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05-18-2012, 11:26 PM   #16
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QuoteOriginally posted by Anvh Quote
Does the screw turn the same way around as Pentax?
You might damage your lens and camera if motor turns counter clockwise to focus forward but the lens needs to turn clockwise for the same motion.
You scared me there for a minute. On the yashica the screw turns clockwise when the front of the lens turns counter clockwise, where on a pentax lens I checked the screw turns clockwise when the front of the lens turns clockwise. On both though, when the screw turns clockwise it makes the lens go towards infinity (or maybe the reverse but they are the same in that regard so it should be fine).

Anyway I have had a rather bad dose of impatience and stupidity and trashed a perfectly good pentax lens. I took the least valuable AF lens I had as I just wanted to check things out under the mount (a pentax fa 28-80mm power zoom with a broken power zoom switch that I got on ebay for less than 10$). I pulled the mount, saw that there was just a ribbon cable for the contacts, not anything solid and mountable so I figured that would not be the lens to use. I tried to reassemble it and lost one of the contacts (they were just loose pins with tiny springs and I spent about a half hour trying to get it together before loosing the part). I got mad and just ripped it apart. It took better than an hour to get it apart (what a beast). Its completely trashed. I did get the monstrosity of electronics out nearly intact (I may have damaged a few traces in one spot). I held the ribbon on the camera body contacts and the AF drive ran. I held the lens off to the side with the screw drive engaged and it turned the lens, ending with a thunk when it got to the end of its range (my pentax F 100-300mm does that so I guess they are designed to take that thunk?).

This is going to be a giant pain (I guess I'll make it a longer term project).

Here is the mass of crap I got out of the lens.

IMGP9565.JPG photo - Richard Homeyer photos at pbase.com

The lens has a pretty bad rating here. I didn't think it was that bad though its nothing special either. The one thing I did like is the AF was very quick and accurate with this lens (at least my copy). Its gone now though but at least it wasn't an expensive one. Frankly, I have tried to get broken lenses for parts before and I always wind up being able to get working lenses cheaper. People seem to want a lot for broken lenses on ebay sometimes.

05-19-2012, 01:52 AM   #17
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QuoteOriginally posted by Anvh Quote
But look at the contacts that are on your lenses, my DA lenses have different contact formation some have 5 others have 6 but they are all missing the contact next to the 7th contact but thats a contact the MZ-60 has and that contact is used on A mount for the aperture.
The contact is also missing on the DFA macro which works on A mount bodies so things are very confusing.
I googled up images of the mounts for the DA18-55, DA16-15, DA35/2.4, DA55-300, DA*55/1.4, F50/1.7 and FA35/2. They all have all the contacts the MZ-60 has (are you counting from the wrong end perhaps?), and the DA*55 has one more, probably because of SDM.

Here's a thread with several such images

QuoteOriginally posted by Anvh Quote
Look at the MZ-60 mount and look at the contacts that are missing.
It are the two M contacts that are use to indicate the minimum aperture, most likely it doesn't use them since it's crippled.

Beside that you run in the problem if what you say is true, that those 4 contacts are needed for digital information, since 3 of these contacts are certainly used to indicate the maximum aperture on older bodies it means you cant use F, FA, FAJ and DFA lenses on bodies with A mount and we know that isnt true.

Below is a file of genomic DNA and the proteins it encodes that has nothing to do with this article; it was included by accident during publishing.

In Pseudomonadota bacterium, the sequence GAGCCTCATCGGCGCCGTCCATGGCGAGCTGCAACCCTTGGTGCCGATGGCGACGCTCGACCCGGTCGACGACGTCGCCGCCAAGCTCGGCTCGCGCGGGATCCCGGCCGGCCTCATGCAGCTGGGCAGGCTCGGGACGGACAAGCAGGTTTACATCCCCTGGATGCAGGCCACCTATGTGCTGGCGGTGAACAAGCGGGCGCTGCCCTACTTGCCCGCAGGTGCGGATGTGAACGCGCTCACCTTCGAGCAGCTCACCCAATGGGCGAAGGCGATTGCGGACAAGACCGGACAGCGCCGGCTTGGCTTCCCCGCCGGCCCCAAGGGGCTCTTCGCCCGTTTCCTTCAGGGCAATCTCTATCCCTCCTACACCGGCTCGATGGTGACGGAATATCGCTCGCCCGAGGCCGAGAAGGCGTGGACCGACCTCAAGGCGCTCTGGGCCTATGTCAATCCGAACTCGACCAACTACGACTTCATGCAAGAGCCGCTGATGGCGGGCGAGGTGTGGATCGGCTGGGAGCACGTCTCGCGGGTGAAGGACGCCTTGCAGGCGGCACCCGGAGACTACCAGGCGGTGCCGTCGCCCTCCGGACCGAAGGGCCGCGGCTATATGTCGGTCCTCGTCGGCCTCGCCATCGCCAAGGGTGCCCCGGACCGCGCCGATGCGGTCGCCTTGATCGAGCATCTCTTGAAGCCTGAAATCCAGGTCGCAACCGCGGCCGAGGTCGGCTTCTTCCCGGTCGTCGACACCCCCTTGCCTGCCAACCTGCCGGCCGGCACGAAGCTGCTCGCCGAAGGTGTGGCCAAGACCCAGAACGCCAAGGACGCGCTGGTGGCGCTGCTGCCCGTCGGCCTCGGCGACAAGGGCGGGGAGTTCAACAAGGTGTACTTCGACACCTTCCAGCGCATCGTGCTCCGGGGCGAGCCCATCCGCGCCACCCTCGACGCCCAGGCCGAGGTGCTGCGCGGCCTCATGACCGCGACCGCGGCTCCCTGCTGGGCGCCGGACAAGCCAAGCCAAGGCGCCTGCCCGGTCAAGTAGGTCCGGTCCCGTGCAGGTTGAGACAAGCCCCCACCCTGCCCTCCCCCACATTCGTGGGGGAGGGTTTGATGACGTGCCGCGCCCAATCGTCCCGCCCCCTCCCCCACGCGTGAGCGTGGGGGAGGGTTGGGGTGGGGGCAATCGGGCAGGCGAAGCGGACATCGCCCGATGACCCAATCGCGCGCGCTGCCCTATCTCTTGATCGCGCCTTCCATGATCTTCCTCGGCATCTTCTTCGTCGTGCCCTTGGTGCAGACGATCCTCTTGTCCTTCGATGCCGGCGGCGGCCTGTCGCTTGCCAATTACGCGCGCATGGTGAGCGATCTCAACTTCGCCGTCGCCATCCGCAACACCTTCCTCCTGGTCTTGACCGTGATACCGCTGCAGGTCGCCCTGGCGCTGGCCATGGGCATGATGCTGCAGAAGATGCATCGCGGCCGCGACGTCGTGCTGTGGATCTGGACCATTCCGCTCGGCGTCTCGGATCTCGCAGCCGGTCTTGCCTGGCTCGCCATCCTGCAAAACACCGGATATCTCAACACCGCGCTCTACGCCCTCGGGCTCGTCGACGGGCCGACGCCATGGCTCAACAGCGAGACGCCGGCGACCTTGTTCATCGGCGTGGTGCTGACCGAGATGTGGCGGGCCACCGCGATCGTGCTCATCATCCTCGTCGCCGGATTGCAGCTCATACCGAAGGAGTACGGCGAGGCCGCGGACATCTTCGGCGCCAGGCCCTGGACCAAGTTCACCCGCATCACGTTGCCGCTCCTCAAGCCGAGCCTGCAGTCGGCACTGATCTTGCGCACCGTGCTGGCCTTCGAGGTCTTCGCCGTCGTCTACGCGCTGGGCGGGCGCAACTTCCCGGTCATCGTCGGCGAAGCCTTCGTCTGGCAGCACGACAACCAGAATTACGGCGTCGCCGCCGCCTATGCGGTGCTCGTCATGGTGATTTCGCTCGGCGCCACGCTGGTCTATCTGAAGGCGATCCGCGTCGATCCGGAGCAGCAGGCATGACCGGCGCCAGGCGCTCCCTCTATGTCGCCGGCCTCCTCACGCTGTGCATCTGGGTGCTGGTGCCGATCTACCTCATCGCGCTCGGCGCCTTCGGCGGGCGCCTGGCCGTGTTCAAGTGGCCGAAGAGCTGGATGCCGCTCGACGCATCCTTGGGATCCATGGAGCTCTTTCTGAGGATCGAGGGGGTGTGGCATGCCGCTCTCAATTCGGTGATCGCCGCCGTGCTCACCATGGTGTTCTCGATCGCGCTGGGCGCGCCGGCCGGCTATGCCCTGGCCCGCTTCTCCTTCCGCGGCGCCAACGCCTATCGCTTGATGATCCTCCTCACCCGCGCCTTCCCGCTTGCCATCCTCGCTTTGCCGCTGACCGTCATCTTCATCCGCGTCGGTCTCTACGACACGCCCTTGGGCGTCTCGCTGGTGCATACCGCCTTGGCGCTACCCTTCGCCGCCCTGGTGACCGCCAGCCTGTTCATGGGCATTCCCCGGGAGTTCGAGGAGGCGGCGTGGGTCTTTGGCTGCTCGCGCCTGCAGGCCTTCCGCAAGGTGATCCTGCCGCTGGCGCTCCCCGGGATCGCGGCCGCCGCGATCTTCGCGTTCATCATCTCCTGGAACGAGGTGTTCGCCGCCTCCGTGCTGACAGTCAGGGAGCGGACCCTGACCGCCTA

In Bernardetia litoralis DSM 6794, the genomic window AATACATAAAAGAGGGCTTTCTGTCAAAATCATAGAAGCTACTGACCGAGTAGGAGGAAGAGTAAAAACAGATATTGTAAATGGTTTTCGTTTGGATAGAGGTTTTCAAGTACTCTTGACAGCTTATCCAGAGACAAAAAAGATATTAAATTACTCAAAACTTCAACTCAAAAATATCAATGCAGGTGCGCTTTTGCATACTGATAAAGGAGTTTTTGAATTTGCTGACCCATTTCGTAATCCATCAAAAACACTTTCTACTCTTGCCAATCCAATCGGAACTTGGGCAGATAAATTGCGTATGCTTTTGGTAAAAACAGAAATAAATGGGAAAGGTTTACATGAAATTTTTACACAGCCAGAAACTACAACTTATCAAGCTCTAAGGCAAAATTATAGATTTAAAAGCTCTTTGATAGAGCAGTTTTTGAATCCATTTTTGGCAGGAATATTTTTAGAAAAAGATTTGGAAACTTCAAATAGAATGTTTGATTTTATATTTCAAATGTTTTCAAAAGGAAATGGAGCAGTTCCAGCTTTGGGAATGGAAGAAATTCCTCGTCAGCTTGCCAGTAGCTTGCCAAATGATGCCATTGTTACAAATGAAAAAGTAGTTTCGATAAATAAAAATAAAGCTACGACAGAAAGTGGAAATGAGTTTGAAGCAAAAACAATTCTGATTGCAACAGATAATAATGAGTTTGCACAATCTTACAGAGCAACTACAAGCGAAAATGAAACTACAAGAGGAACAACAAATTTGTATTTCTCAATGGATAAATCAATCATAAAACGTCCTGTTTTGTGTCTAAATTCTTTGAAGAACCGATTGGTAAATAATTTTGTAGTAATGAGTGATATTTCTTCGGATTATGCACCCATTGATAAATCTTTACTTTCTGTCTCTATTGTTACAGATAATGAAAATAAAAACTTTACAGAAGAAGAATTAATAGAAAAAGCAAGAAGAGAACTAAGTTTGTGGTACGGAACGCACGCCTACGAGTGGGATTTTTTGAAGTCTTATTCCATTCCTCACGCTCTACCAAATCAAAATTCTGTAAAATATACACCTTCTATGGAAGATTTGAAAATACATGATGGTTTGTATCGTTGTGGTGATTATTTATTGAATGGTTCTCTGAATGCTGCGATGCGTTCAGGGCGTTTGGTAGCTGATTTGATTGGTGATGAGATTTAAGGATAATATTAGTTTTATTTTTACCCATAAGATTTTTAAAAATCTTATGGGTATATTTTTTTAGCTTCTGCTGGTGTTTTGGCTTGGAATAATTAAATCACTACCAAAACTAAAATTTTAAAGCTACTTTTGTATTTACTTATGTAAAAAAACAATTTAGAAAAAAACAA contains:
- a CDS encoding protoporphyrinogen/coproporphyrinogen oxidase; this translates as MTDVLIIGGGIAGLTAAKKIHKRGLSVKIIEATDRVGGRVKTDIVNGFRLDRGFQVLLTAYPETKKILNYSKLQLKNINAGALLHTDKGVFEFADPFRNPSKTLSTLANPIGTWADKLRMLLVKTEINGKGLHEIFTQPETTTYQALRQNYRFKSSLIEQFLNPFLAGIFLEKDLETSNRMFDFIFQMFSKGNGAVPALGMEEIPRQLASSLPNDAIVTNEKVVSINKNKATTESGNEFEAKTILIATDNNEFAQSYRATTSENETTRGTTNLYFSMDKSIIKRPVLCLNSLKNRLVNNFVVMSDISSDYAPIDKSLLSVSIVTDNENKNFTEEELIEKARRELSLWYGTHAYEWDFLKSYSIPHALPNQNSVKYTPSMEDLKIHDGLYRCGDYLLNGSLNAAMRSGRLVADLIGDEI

So what do you think is the work around for that?
I already explained this, when unpowered the lens leaves them floating or grounded as appropriate. But I'll explain it again with different words, this time with concrete examples of exactly how it could work. (Note however that I'm not saying it does work exactly this way, I don't care enough to test it.)

Let's first make the numbering system clear, I've been counting counter clockwise on the camera mount, or clockwise on the lens mount. Pins 1, 2, 4, 5, 6 are used to indicate aperture range on A lenses. Pin 3 is used to indicate A mode. Pin 7 is only present on AF lenses. Pins 2 and 4 are missing on the MZ-60.

Now how A lenses work. The camera uses the mount as ground, and has pull-ups on all the pins. The pins that have insulators on the lens get pulled up, the others are pulled down (grounded). All these go to some circuitry that calculates the aperture range.

And now AF lenses. The camera applies a pull-up to pin 7. If this gets pulled down, the lens is an A lens, and the old system is used. If it doesn't get pulled down, the new system is used. I'll assume pin 7 is power, and the camera now feeds power to it. Pins 1, 5 and 6 can be used for serial data.

And finally, the actual question, how an AF lens can still work with the old A system. Well, there's no power to pin 7 (since there is no pin 7 on the A cameras). If pin n was supposed to be insulated, the unpowered circuit must have high impedance on this input. If it was supposed to be grounded, it must sink current through it. You might want to google "tri-state logic".
05-19-2012, 01:58 AM   #18
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QuoteOriginally posted by ripit Quote
Anyway I have had a rather bad dose of impatience and stupidity and trashed a perfectly good pentax lens. I took the least valuable AF lens I had as I just wanted to check things out under the mount (a pentax fa 28-80mm power zoom with a broken power zoom switch that I got on ebay for less than 10$). I pulled the mount, saw that there was just a ribbon cable for the contacts, not anything solid and mountable so I figured that would not be the lens to use. I tried to reassemble it and lost one of the contacts (they were just loose pins with tiny springs and I spent about a half hour trying to get it together before loosing the part). I got mad and just ripped it apart. It took better than an hour to get it apart (what a beast). Its completely trashed. I did get the monstrosity of electronics out nearly intact (I may have damaged a few traces in one spot). I held the ribbon on the camera body contacts and the AF drive ran. I held the lens off to the side with the screw drive engaged and it turned the lens, ending with a thunk when it got to the end of its range (my pentax F 100-300mm does that so I guess they are designed to take that thunk?).